Tuesday’s deadly terrorist attack in Brussels forces the presidential campaign to take yet another sharp turn toward the issue of national security. If early reactions are an indication, it’s a detour that benefits each party’s front-runner.
Not unlike the aftermath of November’s attacks in Paris, Hillary Clinton and Donald Trump offered strikingly different but mutually confident responses to the latest international tragedy, staking out ground that will help them win their primaries while keeping an eye on the general election. Neither candidate can be assured of avoiding blowback — which is especially true of the bombastic Trump — but both found their candidacies on firmer ground when the day ended Tuesday than when it began.
“These terrorists seek to undermine the democratic values that are the foundation of our alliance and our way of life, but they will never succeed,” Clinton said in a statement. “Today’s attacks will only strengthen our resolve to stand together as allies and defeat terrorism and radical jihadism around the world.”
Clinton has previously used the shift in focus to foreign policy to demonstrate her own breadth of experience on the topic, accrued during her time as President Barack Obama’s first secretary of state. Her comfort with the topic has shined, particularly when matched up against her Democratic primary rival, Sen. Bernie Sanders of Vermont — whose message of economic populism has felt one note in the face of questions about foreign policy.
“This election is not only about electing a president,” she said during the November debate. “It's also about choosing our next commander in chief.”
Clinton’s tenure in the Obama administration is less likely to be an asset in the general election. Since the cycle began, Republican strategists have hoped that the re-emergence of foreign policy as a top issue will give the GOP nominee a leg up with voters. Only 42 percent of voters approve of the way Obama handles foreign policy, according to a New York Times/CBS News poll released this week.
The rest of the field
The terrain is less clear for the three men who find themselves trailing the front-runners: the Democrat Sanders and the Republicans, Ohio Gov. John Kasich and Sen. Ted Cruz. Of the trio, the senator from Texas had the most notable response, saying that police officers should be allowed to monitor Muslim communities in America to ensure they don’t radicalize.
"We need to empower law enforcement to patrol and secure Muslim neighborhoods before they become radicalized," Cruz said.
It’s a response that calls to mind Trump’s proposed ban on Muslim immigration late last year, a move that drew significant backlash in the media but — in the end — proved popular with Republican voters. In exit polls of the New Hampshire primary in February, for instance, two-thirds of GOP voters said they supported the plan.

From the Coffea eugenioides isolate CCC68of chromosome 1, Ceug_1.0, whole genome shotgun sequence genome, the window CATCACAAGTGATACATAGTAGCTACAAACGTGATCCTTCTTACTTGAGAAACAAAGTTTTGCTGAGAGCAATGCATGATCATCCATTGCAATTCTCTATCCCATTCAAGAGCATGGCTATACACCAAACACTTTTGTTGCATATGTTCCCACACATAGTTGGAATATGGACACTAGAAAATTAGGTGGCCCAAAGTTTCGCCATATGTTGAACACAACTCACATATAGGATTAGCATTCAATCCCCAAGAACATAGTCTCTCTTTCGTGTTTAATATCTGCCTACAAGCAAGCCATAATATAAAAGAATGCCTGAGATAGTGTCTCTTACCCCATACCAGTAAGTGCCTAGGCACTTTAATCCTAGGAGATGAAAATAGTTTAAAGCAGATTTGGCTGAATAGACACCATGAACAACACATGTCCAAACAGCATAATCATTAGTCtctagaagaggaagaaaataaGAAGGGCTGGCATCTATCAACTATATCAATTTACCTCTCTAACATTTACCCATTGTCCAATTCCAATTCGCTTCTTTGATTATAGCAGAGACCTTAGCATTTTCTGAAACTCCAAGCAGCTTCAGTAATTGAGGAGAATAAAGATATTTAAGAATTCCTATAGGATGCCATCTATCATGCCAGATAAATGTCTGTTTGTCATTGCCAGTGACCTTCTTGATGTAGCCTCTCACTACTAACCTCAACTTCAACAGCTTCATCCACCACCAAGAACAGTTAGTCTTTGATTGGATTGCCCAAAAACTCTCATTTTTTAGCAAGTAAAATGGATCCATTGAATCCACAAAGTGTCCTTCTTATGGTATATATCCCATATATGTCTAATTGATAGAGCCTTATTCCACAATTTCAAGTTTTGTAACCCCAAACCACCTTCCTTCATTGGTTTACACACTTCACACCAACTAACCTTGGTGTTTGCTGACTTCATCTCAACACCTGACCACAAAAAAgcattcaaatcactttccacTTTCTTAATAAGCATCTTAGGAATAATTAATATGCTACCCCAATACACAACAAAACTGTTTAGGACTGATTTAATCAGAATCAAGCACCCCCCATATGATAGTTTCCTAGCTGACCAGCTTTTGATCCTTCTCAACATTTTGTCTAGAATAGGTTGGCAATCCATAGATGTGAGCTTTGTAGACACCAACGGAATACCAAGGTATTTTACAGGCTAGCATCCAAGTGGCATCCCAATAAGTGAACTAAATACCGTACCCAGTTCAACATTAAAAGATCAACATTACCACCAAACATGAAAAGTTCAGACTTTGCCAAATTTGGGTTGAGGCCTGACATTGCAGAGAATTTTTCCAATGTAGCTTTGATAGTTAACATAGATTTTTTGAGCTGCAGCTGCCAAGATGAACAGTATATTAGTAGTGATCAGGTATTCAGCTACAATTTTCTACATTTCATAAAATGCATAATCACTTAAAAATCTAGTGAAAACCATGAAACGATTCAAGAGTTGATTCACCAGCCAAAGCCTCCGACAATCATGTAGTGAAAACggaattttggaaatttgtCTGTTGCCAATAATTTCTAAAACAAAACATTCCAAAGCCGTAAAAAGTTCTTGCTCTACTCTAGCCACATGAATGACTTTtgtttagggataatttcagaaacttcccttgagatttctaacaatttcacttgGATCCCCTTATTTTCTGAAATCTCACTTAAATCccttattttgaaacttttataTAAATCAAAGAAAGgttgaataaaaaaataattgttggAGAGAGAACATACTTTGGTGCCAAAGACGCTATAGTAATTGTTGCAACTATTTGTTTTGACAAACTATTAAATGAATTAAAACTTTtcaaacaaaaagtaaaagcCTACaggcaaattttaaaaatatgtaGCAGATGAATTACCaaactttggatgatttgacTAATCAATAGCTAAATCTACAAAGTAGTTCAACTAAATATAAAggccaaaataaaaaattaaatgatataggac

Cruz, however, doesn’t have Trump’s concentrated base of blue-collar workers. He’s instead trying to convince the Republican establishment and center-right voters that he’s a viable alternative to the man many feel is a general election liability. An issue like this might not help Cruz's cause.
“This is a smarter move if he’s doing … doing it to run as Trump’s running-mate, because what he’s doing is playing follow-the-leader,” said John Brabender, who was a senior adviser on Rick Santorum’s campaign for president. “I don’t think he’s really differentiating himself. You’re not going to one-up Trump on this.”
If anything, Brabender added, Cruz’s comments will likely drive support to Kasich.
How it helps Trump
Trump’s response to the attacks, coupled with his proposal Monday that the United States reduce its commitment to NATO, yet again exposed the deep differences him and the Republican Party’s foreign policy establishment. But that gap is unlikely to affect his unwavering coalition of supporters — in fact, according to Republican strategists, it might strengthen his connection to them.
Even attacks from Kasich and Cruz might play into Trump’s hands. In the immediate aftermath of Brussels attacks, both of them pounced on the front-runner’s NATO comments.
“Donald Trump's proposal to withdraw from the world, to withdraw from NATO, to withdraw from Europe is sadly consistent with his statement that he intends to be neutral between Israel and the Palestinians,” Cruz said.
That might be an ill-advised approach, said Wes Anderson, a veteran GOP pollster who advised Bobby Jindal’s presidential campaign. After the attacks, Anderson noted, Trump reiterated his calls to close the country’s borders — a proposal that has far more resonance with grassroots Republicans than the machinations of a far-away military alliance few are well-versed in.
Anderson said the situation is analogous to a burning house, in which the border-focused Trump shows up with a fire truck to put out the blaze. NATO critics, meanwhile, appeared at the burning house only to make sure the fire hydrants were in good working condition.
“To a whole huge swath of voters, the argument about whether Washington should be rallying to NATO or closing our borders is a silly argument,” he said. “It isn’t that they’re anti-NATO, it’s just they believe it has nothing to do with what’s going on right now. [Closing the borders] sounds like perfect common sense to a lot of voters.”
In a time of uncertainty over national security, voters often look for the candidate they perceive to be the toughest — regardless of his specific views on foreign policy. In this case, Trump’s vows to waterboard terrorists and, if necessary, kill their families has worked to convince many of them that he is just that — the toughest candidate.
“If a wolf is at the door, the strongest guy benefits from that,” said Anderson. “So I think [this] probably only makes him stronger.”
Niels Lesniewski contributed to this story Get breaking news alerts and more from Roll Call on your iPhone.